Kids think bedtime stories are just for babies, right?


According to a recent survey conducted by Scholastic in Great Britain, nearly 40% of children ages 6-8 and 30% of children ages 9-11 regretted the fact that their parents stopped reading aloud to them. In the U.S., those numbers are even greater, as shown by the graph below.

Reporting on this scenario, The Guardian quotes managing director of Scholastic, Catherine Bell,

“What’s really interesting [is that] as children acquire the skills to read themselves, parents back off. It comes across really clearly: when parents stopped, the children wanted them to continue. They thought it was a really special time with their parents and they felt really positive about it.”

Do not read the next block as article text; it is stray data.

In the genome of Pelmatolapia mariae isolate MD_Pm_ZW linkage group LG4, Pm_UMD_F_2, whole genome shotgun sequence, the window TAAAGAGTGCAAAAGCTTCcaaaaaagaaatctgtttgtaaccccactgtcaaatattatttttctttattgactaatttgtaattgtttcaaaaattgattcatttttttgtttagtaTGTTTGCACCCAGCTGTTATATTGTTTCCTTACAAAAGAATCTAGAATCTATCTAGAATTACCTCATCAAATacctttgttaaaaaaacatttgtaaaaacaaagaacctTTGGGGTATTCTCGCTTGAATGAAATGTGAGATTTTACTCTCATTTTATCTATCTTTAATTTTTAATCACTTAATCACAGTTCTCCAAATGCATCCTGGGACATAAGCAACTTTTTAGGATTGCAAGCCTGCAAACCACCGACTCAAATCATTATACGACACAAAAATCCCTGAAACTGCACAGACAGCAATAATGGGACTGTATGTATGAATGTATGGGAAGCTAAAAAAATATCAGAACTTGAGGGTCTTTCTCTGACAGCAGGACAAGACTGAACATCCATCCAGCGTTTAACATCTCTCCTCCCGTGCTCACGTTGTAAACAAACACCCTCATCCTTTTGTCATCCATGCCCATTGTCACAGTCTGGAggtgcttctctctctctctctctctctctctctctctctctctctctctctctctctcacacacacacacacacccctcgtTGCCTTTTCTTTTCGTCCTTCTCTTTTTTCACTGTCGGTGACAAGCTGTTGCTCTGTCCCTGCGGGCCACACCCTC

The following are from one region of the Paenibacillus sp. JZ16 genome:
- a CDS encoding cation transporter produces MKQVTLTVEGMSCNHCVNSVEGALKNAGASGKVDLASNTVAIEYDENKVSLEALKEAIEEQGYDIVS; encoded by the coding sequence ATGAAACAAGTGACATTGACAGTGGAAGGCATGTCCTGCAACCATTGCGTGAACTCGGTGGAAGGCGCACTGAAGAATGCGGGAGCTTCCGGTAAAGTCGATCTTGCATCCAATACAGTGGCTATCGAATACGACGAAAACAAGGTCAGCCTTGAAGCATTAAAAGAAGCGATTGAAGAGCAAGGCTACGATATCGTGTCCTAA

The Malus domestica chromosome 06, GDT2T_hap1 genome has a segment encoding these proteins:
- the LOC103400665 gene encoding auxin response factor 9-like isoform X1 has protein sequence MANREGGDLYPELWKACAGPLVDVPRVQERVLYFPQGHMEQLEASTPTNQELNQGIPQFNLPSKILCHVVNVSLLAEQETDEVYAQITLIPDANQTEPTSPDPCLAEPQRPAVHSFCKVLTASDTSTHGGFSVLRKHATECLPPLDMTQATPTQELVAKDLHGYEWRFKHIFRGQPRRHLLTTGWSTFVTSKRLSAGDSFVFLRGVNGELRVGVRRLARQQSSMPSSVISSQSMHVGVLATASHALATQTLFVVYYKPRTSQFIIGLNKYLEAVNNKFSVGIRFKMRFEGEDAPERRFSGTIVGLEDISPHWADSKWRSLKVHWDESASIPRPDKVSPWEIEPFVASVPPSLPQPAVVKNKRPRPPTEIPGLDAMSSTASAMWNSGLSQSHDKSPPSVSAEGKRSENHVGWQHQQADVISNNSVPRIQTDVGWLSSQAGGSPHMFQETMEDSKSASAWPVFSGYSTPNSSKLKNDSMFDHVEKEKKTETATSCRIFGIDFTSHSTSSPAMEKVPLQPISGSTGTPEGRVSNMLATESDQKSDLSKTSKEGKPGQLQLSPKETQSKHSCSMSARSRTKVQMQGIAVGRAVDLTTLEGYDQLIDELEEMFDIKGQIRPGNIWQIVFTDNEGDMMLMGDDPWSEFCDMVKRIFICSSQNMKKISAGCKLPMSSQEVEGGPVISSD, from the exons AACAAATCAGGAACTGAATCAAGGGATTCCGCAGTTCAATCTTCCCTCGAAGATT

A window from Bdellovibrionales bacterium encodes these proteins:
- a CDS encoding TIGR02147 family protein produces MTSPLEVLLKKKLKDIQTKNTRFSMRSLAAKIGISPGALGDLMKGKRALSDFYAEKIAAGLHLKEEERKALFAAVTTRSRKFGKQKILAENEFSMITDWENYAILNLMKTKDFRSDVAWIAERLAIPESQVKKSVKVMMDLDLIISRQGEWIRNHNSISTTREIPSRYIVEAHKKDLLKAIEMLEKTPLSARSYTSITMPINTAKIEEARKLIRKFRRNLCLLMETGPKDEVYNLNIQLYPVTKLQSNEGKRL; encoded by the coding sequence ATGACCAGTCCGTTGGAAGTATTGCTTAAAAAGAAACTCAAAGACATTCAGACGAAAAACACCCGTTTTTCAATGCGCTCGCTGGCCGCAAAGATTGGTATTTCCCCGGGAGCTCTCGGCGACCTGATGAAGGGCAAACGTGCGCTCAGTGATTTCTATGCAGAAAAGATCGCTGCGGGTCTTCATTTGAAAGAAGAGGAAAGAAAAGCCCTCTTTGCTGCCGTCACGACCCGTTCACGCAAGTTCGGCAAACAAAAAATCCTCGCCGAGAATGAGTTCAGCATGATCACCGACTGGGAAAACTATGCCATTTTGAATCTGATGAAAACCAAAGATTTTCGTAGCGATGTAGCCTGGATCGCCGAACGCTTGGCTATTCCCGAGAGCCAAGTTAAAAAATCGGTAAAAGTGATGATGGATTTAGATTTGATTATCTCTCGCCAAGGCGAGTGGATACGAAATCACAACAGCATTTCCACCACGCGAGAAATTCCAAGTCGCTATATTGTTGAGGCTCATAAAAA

So if kids love being read to by their parents, why don’t we see more of it?

The Guardian lists several reasons, including lack of time, a reliance on the school system, and the prevalence of television. 

But as author Cottrell Boyce notes, such a loss of parental read-aloud time is a tragedy, for children whose parents fail to read to them have less motivation to latch on to literacy for themselves.

Schools today continually emphasize the importance of reading, trying (often without success) various programs to get kids interested. But could it be that the secret to growing literacy is not more programs, but simply more bedtime stories read by dad and mom, beyond their child’s infancy?